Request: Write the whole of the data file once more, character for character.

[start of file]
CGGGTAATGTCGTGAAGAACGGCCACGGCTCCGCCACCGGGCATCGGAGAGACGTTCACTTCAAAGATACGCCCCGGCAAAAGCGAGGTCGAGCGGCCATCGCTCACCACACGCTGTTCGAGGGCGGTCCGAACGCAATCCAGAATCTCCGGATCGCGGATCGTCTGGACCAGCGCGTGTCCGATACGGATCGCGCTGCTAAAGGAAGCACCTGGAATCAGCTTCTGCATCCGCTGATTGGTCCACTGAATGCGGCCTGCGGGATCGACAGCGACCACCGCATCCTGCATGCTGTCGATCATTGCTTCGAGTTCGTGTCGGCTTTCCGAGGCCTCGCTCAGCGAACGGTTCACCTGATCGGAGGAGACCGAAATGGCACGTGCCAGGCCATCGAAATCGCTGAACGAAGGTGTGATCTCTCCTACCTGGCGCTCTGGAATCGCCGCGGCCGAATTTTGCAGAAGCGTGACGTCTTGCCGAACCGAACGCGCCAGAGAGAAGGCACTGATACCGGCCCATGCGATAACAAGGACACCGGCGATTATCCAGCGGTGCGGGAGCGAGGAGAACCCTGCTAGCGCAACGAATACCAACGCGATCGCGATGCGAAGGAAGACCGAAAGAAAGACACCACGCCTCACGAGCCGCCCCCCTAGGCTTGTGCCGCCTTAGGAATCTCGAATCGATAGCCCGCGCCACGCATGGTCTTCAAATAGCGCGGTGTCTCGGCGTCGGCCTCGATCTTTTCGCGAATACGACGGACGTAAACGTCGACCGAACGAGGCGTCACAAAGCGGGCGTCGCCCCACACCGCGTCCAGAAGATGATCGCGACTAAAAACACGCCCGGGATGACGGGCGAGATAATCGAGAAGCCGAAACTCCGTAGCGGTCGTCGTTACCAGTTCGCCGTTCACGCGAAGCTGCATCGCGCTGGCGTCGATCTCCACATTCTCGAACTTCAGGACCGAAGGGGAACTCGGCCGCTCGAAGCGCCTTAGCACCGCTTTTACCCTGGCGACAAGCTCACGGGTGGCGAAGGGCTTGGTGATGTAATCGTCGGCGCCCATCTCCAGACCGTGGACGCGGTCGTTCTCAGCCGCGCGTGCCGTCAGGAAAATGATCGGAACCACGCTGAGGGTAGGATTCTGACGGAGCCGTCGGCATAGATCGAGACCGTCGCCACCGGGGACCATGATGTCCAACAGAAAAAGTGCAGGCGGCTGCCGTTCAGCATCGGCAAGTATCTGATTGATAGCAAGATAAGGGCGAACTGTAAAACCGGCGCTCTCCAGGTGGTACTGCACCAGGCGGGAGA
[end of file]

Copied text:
CGGGTAATGTCGTGAAGAACGGCCACGGCTCCGCCACCGGGCATCGGAGAGACGTTCACTTCAAAGATACGCCCCGGCAAAAGCGAGGTCGAGCGGCCATCGCTCACCACACGCTGTTCGAGGGCGGTCCGAACGCAATCCAGAATCTCCGGATCGCGGATCGTCTGGACCAGCGCGTGTCCGATACGGATCGCGCTGCTAAAGGAAGCACCTGGAATCAGCTTCTGCATCCGCTGATTGGTCCACTGAATGCGGCCTGCGGGATCGACAGCGACCACCGCATCCTGCATGCTGTCGATCATTGCTTCGAGTTCGTGTCGGCTTTCCGAGGCCTCGCTCAGCGAACGGTTCACCTGATCGGAGGAGACCGAAATGGCACGTGCCAGGCCATCGAAATCGCTGAACGAAGGTGTGATCTCTCCTACCTGGCGCTCTGGAATCGCCGCGGCCGAATTTTGCAGAAGCGTGACGTCTTGCCGAACCGAACGCGCCAGAGAGAAGGCACTGATACCGGCCCATGCGATAACAAGGACACCGGCGATTATCCAGCGGTGCGGGAGCGAGGAGAACCCTGCTAGCGCAACGAATACCAACGCGATCGCGATGCGAAGGAAGACCGAAAGAAAGACACCACGCCTCACGAGCCGCCCCCCTAGGCTTGTGCCGCCTTAGGAATCTCGAATCGATAGCCCGCGCCACGCATGGTCTTCAAATAGCGCGGTGTCTCGGCGTCGGCCTCGATCTTTTCGCGAATACGACGGACGTAAACGTCGACCGAACGAGGCGTCACAAAGCGGGCGTCGCCCCACACCGCGTCCAGAAGATGATCGCGACTAAAAACACGCCCGGGATGACGGGCGAGATAATCGAGAAGCCGAAACTCCGTAGCGGTCGTCGTTACCAGTTCGCCGTTCACGCGAAGCTGCATCGCGCTGGCGTCGATCTCCACATTCTCGAACTTCAGGACCGAAGGGGAACTCGGCCGCTCGAAGCGCCTTAGCACCGCTTTTACCCTGGCGACAAGCTCACGGGTGGCGAAGGGCTTGGTGATGTAATCGTCGGCGCCCATCTCCAGACCGTGGACGCGGTCGTTCTCAGCCGCGCGTGCCGTCAGGAAAATGATCGGAACCACGCTGAGGGTAGGATTCTGACGGAGCCGTCGGCATAGATCGAGACCGTCGCCACCGGGGACCATGATGTCCAACAGAAAAAGTGCAGGCGGCTGCCGTTCAGCATCGGCAAGTATCTGATTGATAGCAAGATAAGGGCGAACTGTAAAACCGGCGCTCTCCAGGTGGTACTGCACCAGGCGGGAGA